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Tooreen: Rough and tumble

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Sperrin Mountains Area   NE: Glenshane South Subarea
Place count in area: 64, OSI/LPS Maps: 12, 13, 6, 7, 8 
Highest place:
Sawel, 678m
Maximum height for area: 678 metres,     Maximum prominence for area: 657 metres,

Places in area Sperrin Mountains:
E: Magherafelt Hills:   Slieve Gallion NE Top 493.6m
E: Magherafelt Hills:   Slieve Gallion 526.6m
N: Claudy Hills:   Crockdooish 321mCurradrolan Hill 270mEglish 277mLetterlogher 249mMullaghmeash Hill 244mSlieveboy 259mStraid Hill 303m
NE Cen: Glenelly North East:   Barnes Top 456mCraigagh Hill 460mCrockbrack 526.1mKnockanbane Mountain 441mMeenard Mountain 620mMeenard Mtn W Top 480mMullaghaneany 627mMullaghash 480mMullaghsallagh 485mOughtmore 569mSpelhoagh 568m
NE: Glenshane North:   Benbradagh 465mBoviel Top 454mCarn Hill 448mCarntogher 464mMoneyoran Hill 414m
NE: Glenshane South:   Bohilbreaga 478mCoolnasillagh Mountain 423mCorick Mountain 430mCrockalougha 407mMullaghmore 550mWhite Mountain 537m
NW Cen: Glenelly North West:   Dart Mountain 619mDart Mountain North-West Top 525mLearmount Mountain 489mLearmount Mountain South Top 492mMullaghasturrakeen 581mMullaghcarbatagh 517mMullaghclogha 635mMullaghclogher 572mMullaghdoo 568mSawel 678m
NW: Maheramason Hills:   Clondermot Hill 220mGortmonly Hill 218mSlievekirk 370m
SE Cen: Glenelly South East:   Carnanelly 562mCarnanelly West Top 503.4mMullaghbane 467mMullaghturk 416m
SE: Cookstown Hills:   Cregganconroe 300mFir Mountain 362mOughtmore 382m
SW Cen: Glenelly South West:   Clogherny Top 408mCraignamaddy 385mCrocknamoghil 335mMullaghbolig 442mSpaltindoagh 420m
SW: Mullaghcarn:   Curraghchosaly Mountain 416mMullaghcarn 542mMullaghcarn South Top 525m
SW: Newtownstewart Hills:   Bessy Bell 420mMullaghcroy 242m
W: Strabane:   Balix Hill 403mKnockavoe 296mOwenreagh Hill 400m

Note: this list of places includes island features such as summits, but not islands as such.
Rating graphic.
Mullaghmore Mountain Mullach Mór A name in Irish (Ir. Mullach Mór [PNNI], 'big summit') Derry County in NI and in Ulster Province, in Arderin List, Olivine basalt lava Bedrock

Height: 550m OS 1:50k Mapsheet: 8 Grid Reference: C73858 00826
Place visited by 102 members. Recently by: Leonas_Escapades, Carolyn105, annem, AlanReid, wintersmick, srr45, pdtempan, Hoverla, Kilcoobin, mullanger, tinycoyle, mallymcd, dregishjake, fellrunner, dregish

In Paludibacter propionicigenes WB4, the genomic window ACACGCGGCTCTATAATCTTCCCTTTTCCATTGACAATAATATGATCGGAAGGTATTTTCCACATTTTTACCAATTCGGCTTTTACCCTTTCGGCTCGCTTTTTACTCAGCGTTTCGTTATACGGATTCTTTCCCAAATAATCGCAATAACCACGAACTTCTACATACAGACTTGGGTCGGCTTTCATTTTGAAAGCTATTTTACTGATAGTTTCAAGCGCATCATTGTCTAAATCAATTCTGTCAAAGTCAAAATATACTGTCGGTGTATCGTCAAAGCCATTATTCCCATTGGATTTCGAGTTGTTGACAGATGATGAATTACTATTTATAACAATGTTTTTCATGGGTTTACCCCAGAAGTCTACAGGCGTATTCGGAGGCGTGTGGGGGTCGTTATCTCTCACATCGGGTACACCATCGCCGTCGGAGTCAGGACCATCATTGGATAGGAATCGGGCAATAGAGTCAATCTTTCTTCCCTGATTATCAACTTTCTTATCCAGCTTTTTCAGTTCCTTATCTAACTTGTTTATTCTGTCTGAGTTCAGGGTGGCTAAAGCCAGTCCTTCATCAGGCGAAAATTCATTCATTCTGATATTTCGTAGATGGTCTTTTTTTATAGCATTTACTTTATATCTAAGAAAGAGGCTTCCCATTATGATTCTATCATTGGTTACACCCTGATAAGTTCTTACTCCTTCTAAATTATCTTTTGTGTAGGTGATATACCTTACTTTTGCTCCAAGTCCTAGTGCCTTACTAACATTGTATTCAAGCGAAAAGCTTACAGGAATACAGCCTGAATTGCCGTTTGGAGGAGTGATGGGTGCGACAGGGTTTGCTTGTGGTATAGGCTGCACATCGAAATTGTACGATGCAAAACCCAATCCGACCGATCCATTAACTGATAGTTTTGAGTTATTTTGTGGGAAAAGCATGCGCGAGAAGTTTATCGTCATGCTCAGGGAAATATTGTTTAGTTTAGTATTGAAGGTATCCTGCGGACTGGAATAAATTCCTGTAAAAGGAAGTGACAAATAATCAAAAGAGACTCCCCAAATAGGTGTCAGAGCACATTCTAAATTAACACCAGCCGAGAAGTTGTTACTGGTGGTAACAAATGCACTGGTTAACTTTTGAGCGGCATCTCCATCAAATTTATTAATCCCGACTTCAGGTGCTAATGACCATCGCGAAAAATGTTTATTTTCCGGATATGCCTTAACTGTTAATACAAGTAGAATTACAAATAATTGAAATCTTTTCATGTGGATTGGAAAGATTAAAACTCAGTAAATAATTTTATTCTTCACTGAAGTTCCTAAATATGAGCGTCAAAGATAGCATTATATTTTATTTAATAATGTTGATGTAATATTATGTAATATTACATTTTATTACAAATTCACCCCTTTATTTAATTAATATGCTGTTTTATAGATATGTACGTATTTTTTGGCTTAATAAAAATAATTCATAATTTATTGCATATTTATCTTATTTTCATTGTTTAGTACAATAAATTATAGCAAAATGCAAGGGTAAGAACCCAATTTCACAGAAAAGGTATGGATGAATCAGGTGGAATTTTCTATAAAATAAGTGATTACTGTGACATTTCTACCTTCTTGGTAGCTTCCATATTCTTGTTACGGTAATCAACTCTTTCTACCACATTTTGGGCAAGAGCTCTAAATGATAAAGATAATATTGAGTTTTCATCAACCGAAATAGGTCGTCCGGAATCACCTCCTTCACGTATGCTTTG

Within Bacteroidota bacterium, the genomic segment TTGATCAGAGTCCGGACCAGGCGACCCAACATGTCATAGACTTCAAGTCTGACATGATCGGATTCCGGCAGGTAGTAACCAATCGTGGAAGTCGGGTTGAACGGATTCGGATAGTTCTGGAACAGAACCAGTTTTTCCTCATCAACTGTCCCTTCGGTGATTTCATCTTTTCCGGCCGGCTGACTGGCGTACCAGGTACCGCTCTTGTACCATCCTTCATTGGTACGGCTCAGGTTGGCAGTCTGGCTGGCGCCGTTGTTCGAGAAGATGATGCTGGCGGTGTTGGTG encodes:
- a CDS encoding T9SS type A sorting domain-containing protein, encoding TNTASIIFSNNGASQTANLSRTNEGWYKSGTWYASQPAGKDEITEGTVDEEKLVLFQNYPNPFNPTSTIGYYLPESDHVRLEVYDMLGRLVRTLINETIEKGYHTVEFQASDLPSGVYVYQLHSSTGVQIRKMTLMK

I have visited this place: NO (You need to be a logged-in member to change this.)

Longitude: -6.850964, Latitude: 54.849737 , Easting: 273858, Northing: 400826 Prominence: 235m,  Isolation: 1.4km
ITM: 673791 900814,   GPS IDs, 6 char: Mlghmr, 10 char: Mulaghmore
Bedrock type: Olivine basalt lava, (Upper Basalt Formation)

Mullaghmore is the 419th highest place in Ireland.

COMMENTS for Mullaghmore (Mullach Mór) 1 2 Next page >>  
Follow this place's comments Picture about mountain Mullaghmore (<i>Mullach Mór</i>) in area Sperrin Mountains, Ireland
Picture: The view west to the higher Sperrins from Mullaghmore summit
everything but the kitchen sink
by slemish  19 Jun 2011
Mullaghmore is somewhat overlooked in the Sperrin range due to the presence of higher summits nearby but it is still an excellent mountain in its own right. I took the easy option of parking beside the gate on the Moydamlaght road at the start of the access road to the transmitter (733019 starA) and ascended the mountain from there. Not too steep at all and you quickly reach the summit plateau area with the views ever-widening as you ascend. I noted marymac's comment that some moron had left an old gas cooker near the summit but since then it has been joined by an old fridge, electric hob and washing machine. Perhaps someone is trying to design the ultimate 'open-plan' kitchen on top of Mullaghmore? On a more serious note, one wonders what kind of person would spoil our beautiful mountain scenery by such careless actions. The whole summit area is a bit of a dump actually with bricks, timber and pieces of metal lying around while the huge communications mast and dilipidated building associated with it are very much an eyesore. The actual 550m summit is just behind the mast when approaching via the road - one large boulder sticks out of a small raised area and that is the summit, unmarked of course like so many of the Sperrins. Despite the general unpleasantness of the summit area the views from Mullaghmore are very good indeed. From the higher Sperrins to the west, south to Slieve Gallion and Lough Fea and east to the Antrim Hills. There is an interesting view to the north where Binevenagh just peeks out behind Benbradagh and further still across Lough Foyle lie the hills of Inishowen. To the north-west I could easily pick out the distinctive profiles of Muckish and Loughsalt Mountain in Donegal. On a very clear day I expect the Mournes and Scottish isles would also be visible from this mountain. The walk could easily be extended to near-neighbour White Mountain if desired but I kept that for another day. Instead of returning via the access road, I took the direct route straight down the mountainside and back to the car. I would definitely recommend this hill if in the area due to the easy climb and long-range views. It took me less than an hour to get up and down. Linkback: